The OSM vector data will overlap the bing satellite imagery, which is used as template. After adding some lines that cover undigitzied roads, you can add attribute values like surface, name and so on.

Digitizing road in Nyalenda with the embedded editor

For sure, digitizing is very time consuming, but I like the idea of contributing to such an influential project. It trains your skills and sometimes you can help yourself, like I do in Nyalenda.

I hope that I will find time to continue the work for Nyalenda soon. You can check my proceedings here: OSM Nyalenda 

Saturday, February 8, 2014

Finding murders with OpenStreetMap

Since the end of the nationwide suspension of capital punishments in 1976, 1365 people have been executed in the US. Only 13 convicts were female and a majority of 87 per cent died by lethal injection. Alarming 34 per cent were black, which is around 2.5 times the number that should have been doomed according to the distribution of population. The most executions were done in Texas (509).

The Death Penalty Information Center (DPIC) offers a detailed database including all executions and necessary details to map the cruelty. After an informal mail correspondence, I received the approval to use the database for non-commercial use as long as I mention the source. Their site is not clearly giving copyright information, thus I recommend to ask for permission before you publish something derived from their data.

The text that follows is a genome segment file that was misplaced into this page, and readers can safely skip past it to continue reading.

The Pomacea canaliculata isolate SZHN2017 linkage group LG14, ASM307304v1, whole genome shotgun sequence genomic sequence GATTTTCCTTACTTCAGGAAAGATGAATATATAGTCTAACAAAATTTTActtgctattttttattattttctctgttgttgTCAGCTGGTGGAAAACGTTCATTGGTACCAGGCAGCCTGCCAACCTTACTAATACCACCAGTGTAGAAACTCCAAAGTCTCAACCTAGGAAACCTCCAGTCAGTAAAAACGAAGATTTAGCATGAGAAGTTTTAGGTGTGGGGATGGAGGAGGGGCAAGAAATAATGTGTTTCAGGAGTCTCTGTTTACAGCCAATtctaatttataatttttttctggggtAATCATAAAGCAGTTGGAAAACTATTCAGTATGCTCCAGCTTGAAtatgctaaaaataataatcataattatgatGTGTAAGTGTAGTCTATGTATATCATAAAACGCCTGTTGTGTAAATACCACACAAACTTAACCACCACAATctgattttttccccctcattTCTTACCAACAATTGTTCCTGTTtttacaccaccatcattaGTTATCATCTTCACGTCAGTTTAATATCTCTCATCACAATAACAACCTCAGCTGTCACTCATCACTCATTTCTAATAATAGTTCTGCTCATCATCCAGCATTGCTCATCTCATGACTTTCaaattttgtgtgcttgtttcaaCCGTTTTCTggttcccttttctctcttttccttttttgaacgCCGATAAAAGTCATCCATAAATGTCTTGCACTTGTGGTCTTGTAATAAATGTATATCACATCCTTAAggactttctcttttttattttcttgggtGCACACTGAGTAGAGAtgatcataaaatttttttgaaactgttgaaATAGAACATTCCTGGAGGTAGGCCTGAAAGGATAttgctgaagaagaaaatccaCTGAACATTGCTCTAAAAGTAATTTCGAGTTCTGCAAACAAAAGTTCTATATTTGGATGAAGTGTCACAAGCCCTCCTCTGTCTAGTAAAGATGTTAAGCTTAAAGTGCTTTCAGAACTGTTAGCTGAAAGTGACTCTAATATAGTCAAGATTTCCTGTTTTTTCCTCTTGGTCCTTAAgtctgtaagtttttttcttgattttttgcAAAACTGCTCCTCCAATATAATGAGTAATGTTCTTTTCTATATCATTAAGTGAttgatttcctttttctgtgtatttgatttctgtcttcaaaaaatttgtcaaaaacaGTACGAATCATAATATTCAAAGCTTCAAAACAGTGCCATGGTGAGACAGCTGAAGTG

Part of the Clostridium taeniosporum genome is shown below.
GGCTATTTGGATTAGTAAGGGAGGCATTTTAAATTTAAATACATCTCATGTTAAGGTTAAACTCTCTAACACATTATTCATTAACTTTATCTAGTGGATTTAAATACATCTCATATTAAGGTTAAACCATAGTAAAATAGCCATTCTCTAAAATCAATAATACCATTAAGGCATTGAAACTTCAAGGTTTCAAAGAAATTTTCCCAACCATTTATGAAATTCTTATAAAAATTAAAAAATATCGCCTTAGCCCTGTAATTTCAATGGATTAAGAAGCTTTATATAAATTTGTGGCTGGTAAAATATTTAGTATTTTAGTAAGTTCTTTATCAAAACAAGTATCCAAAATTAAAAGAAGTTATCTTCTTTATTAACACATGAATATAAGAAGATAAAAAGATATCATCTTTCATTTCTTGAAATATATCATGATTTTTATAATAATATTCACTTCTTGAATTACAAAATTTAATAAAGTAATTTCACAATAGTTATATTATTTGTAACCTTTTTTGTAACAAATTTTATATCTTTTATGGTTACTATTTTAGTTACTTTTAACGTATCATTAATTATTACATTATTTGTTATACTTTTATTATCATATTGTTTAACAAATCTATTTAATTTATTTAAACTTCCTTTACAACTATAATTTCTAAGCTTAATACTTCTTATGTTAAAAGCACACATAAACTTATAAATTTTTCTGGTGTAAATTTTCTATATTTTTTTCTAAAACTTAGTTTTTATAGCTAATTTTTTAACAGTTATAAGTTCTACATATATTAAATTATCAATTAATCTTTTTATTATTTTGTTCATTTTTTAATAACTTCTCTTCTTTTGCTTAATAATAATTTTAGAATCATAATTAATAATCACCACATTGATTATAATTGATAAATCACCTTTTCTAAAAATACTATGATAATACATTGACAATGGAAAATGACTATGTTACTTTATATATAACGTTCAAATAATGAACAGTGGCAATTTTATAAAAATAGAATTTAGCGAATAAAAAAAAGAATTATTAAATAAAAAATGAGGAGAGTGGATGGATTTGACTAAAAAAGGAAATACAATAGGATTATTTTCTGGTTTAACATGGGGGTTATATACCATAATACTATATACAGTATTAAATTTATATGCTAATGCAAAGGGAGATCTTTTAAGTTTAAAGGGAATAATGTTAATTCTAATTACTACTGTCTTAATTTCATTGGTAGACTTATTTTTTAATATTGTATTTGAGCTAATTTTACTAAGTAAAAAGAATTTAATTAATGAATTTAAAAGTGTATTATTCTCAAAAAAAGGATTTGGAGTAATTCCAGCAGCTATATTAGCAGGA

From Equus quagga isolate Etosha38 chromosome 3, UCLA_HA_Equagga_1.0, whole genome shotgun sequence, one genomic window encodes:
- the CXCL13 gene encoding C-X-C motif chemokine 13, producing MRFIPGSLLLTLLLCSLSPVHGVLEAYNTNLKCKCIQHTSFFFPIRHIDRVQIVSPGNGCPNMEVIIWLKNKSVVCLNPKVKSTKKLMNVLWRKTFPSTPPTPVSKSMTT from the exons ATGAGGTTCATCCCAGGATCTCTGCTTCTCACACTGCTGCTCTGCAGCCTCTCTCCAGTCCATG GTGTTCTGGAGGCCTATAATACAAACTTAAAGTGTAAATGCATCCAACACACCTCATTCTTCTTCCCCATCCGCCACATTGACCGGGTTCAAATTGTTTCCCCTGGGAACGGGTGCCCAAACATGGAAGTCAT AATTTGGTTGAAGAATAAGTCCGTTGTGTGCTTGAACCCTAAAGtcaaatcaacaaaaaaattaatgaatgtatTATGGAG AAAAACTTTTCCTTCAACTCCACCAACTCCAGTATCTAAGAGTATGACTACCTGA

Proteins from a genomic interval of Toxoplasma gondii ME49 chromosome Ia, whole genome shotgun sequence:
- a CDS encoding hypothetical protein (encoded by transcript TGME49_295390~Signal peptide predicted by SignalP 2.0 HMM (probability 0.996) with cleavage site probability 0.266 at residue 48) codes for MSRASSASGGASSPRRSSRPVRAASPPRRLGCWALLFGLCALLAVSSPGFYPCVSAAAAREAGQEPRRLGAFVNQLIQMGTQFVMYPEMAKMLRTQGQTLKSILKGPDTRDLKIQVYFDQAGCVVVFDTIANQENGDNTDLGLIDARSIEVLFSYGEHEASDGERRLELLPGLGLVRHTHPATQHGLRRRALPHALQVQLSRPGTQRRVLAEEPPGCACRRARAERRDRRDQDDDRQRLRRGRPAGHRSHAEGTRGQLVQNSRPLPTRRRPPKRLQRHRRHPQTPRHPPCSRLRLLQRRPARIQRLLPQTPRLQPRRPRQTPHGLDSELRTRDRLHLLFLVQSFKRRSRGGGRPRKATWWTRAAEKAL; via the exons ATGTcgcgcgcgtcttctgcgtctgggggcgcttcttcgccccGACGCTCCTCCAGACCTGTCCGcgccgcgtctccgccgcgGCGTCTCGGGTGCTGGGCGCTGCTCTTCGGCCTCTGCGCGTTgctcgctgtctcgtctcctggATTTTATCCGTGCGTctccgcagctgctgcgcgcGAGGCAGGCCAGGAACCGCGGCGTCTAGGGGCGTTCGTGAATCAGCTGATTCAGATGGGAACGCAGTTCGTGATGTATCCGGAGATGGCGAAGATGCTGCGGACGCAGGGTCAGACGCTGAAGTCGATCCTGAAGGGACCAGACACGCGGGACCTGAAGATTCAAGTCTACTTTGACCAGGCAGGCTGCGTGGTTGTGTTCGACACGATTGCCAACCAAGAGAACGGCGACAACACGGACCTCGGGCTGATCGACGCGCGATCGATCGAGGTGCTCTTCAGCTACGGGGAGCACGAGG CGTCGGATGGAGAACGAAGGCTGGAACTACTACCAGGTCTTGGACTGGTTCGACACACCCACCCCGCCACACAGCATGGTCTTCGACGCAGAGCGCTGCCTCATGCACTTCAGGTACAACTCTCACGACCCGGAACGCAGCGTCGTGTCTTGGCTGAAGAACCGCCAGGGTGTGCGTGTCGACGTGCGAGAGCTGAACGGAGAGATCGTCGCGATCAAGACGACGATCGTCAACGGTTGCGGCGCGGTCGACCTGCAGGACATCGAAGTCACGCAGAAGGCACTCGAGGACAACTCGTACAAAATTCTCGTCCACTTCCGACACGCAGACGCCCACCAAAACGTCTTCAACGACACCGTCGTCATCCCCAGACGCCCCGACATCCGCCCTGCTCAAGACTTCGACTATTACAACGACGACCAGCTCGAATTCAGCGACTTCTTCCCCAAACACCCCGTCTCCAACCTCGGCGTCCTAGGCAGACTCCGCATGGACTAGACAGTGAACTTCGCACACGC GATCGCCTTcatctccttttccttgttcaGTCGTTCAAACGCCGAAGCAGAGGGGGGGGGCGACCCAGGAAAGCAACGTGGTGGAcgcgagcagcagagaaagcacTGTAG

DPIC’s database is not providing coordinates but county names, which is why it is a good source to show how you can geocode your data when you only have place names. Nominatim is a great extension using OpenStreetMap to do geocoding or reverese geocoding. The best thing about it is that Nominatim has an API interface and thus you can do the geocoding with a script. My programming skills are very rudimentary but I had experienced assistance to develop a well working Python script for a former project. Adapting a few lines in the script, it was easy to send my county names and state names to Nominatim and get back the lat and lon values for each county’s weighted centre. There are several scripts that you can use with Nominatim or Google Maps in case you also want to avoid a lot of handwork when geocoding. You will find them online.

Using Python to geocode (input: red, output: green)

After data cleaning and saving the worksheet to a .csv file, QGIS’ Add Delimited Text Layer tool can easily import the execution data and you can save it to a point Shapefile.

Adding lat lon data to QGIS
I wanted to present the data in a catchy way so I adopted some of Anita Graser's ideas. Her blog helps a lot when learning about QGIS functions and to get some inspiration for your projects.

To make the map as patriotic as possible, you can use the new blending functions in the Print Composer and add an American flag. Anita describes how to do that in her post on making vintage maps. Moreover, I chose to also use the newly introduced Data defined properties to present each jail in relation to the number of executed convicts. Anita explains that function in her project about meteorite landings.

Data defined properties styling

Finally, we need to create a legend. Since QGIS 2.0.1, you can use HTML tags to arrange your annotations. My HTML skills are as rudimentary as my programming skills, so I only added some basic text styling.